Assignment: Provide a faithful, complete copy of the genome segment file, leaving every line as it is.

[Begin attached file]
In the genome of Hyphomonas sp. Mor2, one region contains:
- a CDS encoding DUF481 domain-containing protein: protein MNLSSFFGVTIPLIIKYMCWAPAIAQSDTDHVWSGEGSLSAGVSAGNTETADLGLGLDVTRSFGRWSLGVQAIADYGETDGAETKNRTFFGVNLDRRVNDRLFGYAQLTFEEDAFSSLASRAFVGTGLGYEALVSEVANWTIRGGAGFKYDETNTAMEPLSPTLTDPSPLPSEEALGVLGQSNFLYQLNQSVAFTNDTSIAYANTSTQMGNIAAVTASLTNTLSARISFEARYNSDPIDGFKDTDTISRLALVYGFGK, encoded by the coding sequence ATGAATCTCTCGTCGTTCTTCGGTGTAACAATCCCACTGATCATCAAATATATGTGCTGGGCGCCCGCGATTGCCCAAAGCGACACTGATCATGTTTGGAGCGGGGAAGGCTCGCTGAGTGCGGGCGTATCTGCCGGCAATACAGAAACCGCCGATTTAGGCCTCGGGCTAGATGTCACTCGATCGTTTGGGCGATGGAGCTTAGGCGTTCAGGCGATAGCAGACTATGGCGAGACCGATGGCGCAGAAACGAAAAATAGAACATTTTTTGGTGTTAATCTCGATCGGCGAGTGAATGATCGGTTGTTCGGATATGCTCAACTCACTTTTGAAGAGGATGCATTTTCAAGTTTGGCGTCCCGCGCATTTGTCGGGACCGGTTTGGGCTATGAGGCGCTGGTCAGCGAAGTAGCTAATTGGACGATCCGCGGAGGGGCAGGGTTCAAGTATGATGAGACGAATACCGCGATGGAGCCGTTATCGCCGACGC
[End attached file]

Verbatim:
In the genome of Hyphomonas sp. Mor2, one region contains:
- a CDS encoding DUF481 domain-containing protein: protein MNLSSFFGVTIPLIIKYMCWAPAIAQSDTDHVWSGEGSLSAGVSAGNTETADLGLGLDVTRSFGRWSLGVQAIADYGETDGAETKNRTFFGVNLDRRVNDRLFGYAQLTFEEDAFSSLASRAFVGTGLGYEALVSEVANWTIRGGAGFKYDETNTAMEPLSPTLTDPSPLPSEEALGVLGQSNFLYQLNQSVAFTNDTSIAYANTSTQMGNIAAVTASLTNTLSARISFEARYNSDPIDGFKDTDTISRLALVYGFGK, encoded by the coding sequence ATGAATCTCTCGTCGTTCTTCGGTGTAACAATCCCACTGATCATCAAATATATGTGCTGGGCGCCCGCGATTGCCCAAAGCGACACTGATCATGTTTGGAGCGGGGAAGGCTCGCTGAGTGCGGGCGTATCTGCCGGCAATACAGAAACCGCCGATTTAGGCCTCGGGCTAGATGTCACTCGATCGTTTGGGCGATGGAGCTTAGGCGTTCAGGCGATAGCAGACTATGGCGAGACCGATGGCGCAGAAACGAAAAATAGAACATTTTTTGGTGTTAATCTCGATCGGCGAGTGAATGATCGGTTGTTCGGATATGCTCAACTCACTTTTGAAGAGGATGCATTTTCAAGTTTGGCGTCCCGCGCATTTGTCGGGACCGGTTTGGGCTATGAGGCGCTGGTCAGCGAAGTAGCTAATTGGACGATCCGCGGAGGGGCAGGGTTCAAGTATGATGAGACGAATACCGCGATGGAGCCGTTATCGCCGACGC